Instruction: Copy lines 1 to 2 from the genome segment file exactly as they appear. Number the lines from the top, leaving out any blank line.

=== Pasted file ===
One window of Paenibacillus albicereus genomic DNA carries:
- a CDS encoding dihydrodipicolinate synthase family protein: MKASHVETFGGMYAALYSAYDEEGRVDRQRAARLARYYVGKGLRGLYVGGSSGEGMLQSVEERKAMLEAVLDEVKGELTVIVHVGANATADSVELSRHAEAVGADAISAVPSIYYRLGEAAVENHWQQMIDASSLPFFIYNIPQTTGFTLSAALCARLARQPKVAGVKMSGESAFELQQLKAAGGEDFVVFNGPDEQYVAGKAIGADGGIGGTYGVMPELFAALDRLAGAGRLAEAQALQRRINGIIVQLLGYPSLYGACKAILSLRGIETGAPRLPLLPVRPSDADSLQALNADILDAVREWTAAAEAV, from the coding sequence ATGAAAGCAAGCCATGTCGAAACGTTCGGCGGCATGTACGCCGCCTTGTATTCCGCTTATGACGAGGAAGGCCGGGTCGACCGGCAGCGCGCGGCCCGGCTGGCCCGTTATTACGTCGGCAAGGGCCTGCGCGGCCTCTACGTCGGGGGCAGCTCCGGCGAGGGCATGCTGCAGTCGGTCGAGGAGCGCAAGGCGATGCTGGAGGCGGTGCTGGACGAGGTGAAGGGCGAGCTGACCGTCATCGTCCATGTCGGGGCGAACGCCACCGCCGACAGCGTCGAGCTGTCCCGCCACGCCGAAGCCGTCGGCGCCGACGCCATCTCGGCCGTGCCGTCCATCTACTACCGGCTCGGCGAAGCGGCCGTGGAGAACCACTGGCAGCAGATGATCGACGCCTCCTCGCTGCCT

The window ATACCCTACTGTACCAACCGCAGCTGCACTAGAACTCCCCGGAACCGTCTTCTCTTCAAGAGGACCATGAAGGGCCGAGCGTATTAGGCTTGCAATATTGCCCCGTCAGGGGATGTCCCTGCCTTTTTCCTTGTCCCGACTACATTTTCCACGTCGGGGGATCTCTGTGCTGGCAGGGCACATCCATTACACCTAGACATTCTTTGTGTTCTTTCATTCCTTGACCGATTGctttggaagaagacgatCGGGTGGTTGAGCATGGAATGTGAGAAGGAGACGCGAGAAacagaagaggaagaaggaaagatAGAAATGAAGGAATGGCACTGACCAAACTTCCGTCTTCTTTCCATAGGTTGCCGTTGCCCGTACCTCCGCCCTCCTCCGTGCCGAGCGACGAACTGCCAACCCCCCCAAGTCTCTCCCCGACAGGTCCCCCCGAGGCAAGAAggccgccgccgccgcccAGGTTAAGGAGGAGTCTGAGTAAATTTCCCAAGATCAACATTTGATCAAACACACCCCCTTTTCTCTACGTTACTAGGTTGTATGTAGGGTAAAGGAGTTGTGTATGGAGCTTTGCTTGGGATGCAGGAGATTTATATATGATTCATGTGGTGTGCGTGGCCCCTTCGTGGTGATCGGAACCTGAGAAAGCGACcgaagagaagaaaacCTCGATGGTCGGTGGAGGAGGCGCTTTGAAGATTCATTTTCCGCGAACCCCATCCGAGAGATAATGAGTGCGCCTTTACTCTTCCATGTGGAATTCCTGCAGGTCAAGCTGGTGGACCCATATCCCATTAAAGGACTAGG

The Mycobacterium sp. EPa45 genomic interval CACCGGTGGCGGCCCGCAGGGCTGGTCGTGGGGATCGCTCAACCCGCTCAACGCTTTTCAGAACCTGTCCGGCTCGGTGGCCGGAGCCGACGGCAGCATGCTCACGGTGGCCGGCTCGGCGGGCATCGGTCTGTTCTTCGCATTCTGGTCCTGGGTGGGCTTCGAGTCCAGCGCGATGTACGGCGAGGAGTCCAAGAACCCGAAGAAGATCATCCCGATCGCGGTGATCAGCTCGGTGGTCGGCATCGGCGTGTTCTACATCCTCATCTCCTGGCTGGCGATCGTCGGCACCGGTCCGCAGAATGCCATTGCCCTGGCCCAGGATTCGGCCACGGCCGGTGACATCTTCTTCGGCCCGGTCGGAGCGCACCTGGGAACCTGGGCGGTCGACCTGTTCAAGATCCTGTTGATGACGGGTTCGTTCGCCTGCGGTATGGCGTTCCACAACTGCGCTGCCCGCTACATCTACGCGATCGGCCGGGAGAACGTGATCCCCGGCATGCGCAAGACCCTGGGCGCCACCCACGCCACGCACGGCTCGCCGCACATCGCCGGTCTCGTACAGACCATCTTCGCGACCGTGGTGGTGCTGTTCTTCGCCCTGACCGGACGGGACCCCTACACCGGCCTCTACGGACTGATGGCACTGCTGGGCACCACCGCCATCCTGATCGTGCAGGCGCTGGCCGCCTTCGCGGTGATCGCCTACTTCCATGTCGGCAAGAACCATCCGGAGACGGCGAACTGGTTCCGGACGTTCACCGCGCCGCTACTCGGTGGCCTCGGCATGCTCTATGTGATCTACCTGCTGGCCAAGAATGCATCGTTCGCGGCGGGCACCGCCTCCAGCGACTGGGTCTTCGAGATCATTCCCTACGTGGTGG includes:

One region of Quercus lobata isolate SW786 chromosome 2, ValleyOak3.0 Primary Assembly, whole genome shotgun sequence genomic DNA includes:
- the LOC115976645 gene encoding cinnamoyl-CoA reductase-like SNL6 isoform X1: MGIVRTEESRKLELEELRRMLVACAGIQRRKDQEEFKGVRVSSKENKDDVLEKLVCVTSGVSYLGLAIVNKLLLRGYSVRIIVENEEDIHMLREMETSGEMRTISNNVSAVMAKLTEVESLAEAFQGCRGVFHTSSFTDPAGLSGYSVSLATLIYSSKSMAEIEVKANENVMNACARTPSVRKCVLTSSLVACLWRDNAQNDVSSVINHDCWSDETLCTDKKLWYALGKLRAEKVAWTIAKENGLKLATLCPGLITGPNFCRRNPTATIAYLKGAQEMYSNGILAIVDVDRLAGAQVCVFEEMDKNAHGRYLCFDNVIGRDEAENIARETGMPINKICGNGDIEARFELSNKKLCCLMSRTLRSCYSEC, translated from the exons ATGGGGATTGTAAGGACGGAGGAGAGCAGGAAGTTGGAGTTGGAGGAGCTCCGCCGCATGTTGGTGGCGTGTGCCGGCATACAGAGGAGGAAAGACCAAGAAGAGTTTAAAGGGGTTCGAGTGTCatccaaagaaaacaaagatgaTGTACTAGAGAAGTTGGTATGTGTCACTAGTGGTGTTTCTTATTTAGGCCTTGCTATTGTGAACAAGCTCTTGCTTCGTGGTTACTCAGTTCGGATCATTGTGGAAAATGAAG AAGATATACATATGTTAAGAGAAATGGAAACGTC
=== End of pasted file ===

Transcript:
One window of Paenibacillus albicereus genomic DNA carries:
- a CDS encoding dihydrodipicolinate synthase family protein: MKASHVETFGGMYAALYSAYDEEGRVDRQRAARLARYYVGKGLRGLYVGGSSGEGMLQSVEERKAMLEAVLDEVKGELTVIVHVGANATADSVELSRHAEAVGADAISAVPSIYYRLGEAAVENHWQQMIDASSLPFFIYNIPQTTGFTLSAALCARLARQPKVAGVKMSGESAFELQQLKAAGGEDFVVFNGPDEQYVAGKAIGADGGIGGTYGVMPELFAALDRLAGAGRLAEAQALQRRINGIIVQLLGYPSLYGACKAILSLRGIETGAPRLPLLPVRPSDADSLQALNADILDAVREWTAAAEAV, from the coding sequence ATGAAAGCAAGCCATGTCGAAACGTTCGGCGGCATGTACGCCGCCTTGTATTCCGCTTATGACGAGGAAGGCCGGGTCGACCGGCAGCGCGCGGCCCGGCTGGCCCGTTATTACGTCGGCAAGGGCCTGCGCGGCCTCTACGTCGGGGGCAGCTCCGGCGAGGGCATGCTGCAGTCGGTCGAGGAGCGCAAGGCGATGCTGGAGGCGGTGCTGGACGAGGTGAAGGGCGAGCTGACCGTCATCGTCCATGTCGGGGCGAACGCCACCGCCGACAGCGTCGAGCTGTCCCGCCACGCCGAAGCCGTCGGCGCCGACGCCATCTCGGCCGTGCCGTCCATCTACTACCGGCTCGGCGAAGCGGCCGTGGAGAACCACTGGCAGCAGATGATCGACGCCTCCTCGCTGCCT